The Washington Post

U.S. job growth is coming in all the wrong places

Sheena Dozier checked prices on groceries as Walmart prepared to open its store on First and and H Streets NW in Washington late last year. (Photo by Bill O'Leary/The Washington Post)

As our colleague Ryan McCarthy wrote, America's economic recovery has a qualitative problem: Yes, employment is coming back, but so much of it is not good employment. According to a new analysis of Bureau of Labor Statistics data, the industries responsible for the most job creation over the last four years are also the industries that pay the least.

We're talking about jobs pushing retail (that's a $10.37 median hourly wage), answering phones ($13.33) and serving dinner ($9.48). Together, these three industries -- retail, administrative/support and food and drink services -- account for 39 percent of the gains in private-sector employment since the recovery ostensibly began four years ago, according to the analysis by the National Employment Law Project.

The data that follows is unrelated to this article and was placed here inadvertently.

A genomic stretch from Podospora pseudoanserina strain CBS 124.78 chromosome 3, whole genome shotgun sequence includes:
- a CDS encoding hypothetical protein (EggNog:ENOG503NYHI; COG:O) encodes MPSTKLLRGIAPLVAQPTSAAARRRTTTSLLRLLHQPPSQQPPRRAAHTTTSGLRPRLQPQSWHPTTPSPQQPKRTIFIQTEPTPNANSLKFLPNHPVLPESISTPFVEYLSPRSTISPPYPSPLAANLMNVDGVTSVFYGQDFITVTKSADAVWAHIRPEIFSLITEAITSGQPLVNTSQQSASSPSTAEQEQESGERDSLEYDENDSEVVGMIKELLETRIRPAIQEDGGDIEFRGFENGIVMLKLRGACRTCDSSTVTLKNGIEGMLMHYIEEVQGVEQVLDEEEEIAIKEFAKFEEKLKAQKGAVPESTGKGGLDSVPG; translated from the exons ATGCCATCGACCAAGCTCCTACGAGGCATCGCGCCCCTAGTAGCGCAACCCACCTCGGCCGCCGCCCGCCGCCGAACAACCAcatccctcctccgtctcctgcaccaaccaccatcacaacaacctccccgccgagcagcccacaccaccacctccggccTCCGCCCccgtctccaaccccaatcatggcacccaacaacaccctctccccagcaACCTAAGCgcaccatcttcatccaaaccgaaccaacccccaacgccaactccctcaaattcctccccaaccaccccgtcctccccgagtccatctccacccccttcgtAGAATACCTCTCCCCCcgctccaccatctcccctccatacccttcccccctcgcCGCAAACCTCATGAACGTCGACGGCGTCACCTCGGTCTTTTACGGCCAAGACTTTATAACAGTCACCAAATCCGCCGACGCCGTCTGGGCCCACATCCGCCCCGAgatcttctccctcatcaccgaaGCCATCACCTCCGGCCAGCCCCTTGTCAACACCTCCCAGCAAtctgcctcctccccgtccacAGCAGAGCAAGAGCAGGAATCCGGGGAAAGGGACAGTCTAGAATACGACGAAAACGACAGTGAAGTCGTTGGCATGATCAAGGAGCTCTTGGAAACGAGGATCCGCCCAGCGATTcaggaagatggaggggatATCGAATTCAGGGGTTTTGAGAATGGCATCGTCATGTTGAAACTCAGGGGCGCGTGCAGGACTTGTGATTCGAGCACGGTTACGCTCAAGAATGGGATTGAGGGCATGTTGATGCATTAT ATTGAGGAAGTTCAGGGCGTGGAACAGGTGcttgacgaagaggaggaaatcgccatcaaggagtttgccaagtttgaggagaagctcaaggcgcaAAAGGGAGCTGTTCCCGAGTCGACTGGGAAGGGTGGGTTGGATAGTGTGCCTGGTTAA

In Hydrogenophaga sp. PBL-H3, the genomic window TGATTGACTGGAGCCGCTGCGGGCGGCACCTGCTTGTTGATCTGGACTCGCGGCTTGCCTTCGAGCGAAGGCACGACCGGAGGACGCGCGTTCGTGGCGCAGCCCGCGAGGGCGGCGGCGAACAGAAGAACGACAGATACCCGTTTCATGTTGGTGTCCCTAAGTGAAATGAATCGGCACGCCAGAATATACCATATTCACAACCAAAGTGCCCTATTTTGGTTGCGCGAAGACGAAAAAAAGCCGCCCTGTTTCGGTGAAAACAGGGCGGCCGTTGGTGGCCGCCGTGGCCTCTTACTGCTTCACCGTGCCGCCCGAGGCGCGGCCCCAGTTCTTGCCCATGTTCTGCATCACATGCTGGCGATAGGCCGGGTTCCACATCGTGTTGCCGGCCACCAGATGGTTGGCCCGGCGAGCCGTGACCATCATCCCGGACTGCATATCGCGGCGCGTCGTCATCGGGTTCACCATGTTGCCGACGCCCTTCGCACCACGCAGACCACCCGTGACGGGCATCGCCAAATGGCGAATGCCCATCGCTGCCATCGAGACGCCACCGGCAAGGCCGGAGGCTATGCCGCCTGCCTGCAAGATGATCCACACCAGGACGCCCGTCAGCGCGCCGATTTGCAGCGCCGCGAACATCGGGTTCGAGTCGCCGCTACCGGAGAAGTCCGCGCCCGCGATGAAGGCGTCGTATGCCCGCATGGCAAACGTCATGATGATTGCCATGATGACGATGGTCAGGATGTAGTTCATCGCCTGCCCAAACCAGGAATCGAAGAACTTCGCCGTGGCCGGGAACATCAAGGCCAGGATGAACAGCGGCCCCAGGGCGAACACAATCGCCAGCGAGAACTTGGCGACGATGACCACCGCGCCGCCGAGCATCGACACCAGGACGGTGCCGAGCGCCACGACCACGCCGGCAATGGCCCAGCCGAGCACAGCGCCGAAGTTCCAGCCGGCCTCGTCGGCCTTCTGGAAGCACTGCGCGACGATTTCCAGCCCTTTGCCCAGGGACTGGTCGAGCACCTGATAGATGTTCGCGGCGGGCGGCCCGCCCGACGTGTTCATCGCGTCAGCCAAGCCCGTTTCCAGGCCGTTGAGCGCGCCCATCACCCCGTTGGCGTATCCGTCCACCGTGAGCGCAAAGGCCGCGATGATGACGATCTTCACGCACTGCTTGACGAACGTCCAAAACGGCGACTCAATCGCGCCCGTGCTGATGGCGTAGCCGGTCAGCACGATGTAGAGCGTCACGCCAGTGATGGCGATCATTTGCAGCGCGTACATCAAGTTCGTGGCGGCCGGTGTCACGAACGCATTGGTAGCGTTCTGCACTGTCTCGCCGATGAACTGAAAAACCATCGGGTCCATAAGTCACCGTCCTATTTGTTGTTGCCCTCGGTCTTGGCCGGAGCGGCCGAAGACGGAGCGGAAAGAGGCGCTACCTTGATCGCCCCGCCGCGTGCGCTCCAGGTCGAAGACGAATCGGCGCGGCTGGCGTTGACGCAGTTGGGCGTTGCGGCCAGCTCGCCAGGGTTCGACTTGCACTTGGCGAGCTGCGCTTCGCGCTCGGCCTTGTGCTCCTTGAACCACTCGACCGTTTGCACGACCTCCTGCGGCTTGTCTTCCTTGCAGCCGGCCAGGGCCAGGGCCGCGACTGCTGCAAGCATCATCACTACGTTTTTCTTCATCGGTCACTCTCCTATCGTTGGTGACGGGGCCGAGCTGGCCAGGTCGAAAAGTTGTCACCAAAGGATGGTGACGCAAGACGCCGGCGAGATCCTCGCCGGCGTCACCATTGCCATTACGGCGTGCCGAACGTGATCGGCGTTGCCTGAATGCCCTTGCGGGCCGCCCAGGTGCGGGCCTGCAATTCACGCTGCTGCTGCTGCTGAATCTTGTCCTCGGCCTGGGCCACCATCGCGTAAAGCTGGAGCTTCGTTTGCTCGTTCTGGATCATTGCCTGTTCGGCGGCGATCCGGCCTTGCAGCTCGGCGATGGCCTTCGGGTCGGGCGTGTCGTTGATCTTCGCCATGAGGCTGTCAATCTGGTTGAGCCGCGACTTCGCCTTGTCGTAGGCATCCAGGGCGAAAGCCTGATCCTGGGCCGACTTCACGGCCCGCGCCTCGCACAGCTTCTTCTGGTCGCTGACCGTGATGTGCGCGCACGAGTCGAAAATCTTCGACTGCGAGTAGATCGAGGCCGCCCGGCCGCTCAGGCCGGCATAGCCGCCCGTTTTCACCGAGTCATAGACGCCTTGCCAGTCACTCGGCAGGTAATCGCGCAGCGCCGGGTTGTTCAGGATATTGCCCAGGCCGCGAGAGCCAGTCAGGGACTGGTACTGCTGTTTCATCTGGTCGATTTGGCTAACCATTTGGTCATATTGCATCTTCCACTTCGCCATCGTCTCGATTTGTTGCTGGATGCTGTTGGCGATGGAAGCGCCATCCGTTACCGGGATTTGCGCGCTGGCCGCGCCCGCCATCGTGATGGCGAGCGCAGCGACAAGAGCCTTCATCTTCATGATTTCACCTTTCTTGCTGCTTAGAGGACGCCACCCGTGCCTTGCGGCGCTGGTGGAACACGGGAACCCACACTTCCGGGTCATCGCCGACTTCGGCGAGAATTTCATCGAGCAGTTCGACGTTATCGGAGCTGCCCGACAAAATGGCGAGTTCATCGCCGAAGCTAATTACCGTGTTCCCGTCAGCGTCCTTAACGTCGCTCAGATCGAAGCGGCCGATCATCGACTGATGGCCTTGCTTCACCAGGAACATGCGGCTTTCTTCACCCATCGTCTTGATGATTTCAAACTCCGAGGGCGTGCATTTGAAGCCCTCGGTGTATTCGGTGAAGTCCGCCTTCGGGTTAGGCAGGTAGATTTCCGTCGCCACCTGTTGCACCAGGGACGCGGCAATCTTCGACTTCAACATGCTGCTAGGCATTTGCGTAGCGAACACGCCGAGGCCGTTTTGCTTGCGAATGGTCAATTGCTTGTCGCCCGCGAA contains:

To put that job growth in perspective, this graph from the report illustrates why the "recovery" hardly feels like one for many people looking for more than low-wage work:

Low-wage industries accounted for 22 percent of the jobs lost during the recession from 2008 to 2010. But they've accounted for 44 percent of the employment growth since then, for a net growth of about 1.85 million jobs. That means that the economy we have today is skewed more heavily than it was pre-recession toward the kind of employment that may not even cover basic housing costs.

This patterns differs from what we saw after the last downturn in the early 2000s. As NELP points out, low- and high-wage industries were responsible after the 2001 recession for roughly equal shares of job growth. Now that's clearly no longer the case, with bleak implications for less-skilled workers hoping to steer away from food service jobs.

Emily Badger is a reporter for Wonkblog covering urban policy. She was previously a staff writer at The Atlantic Cities.
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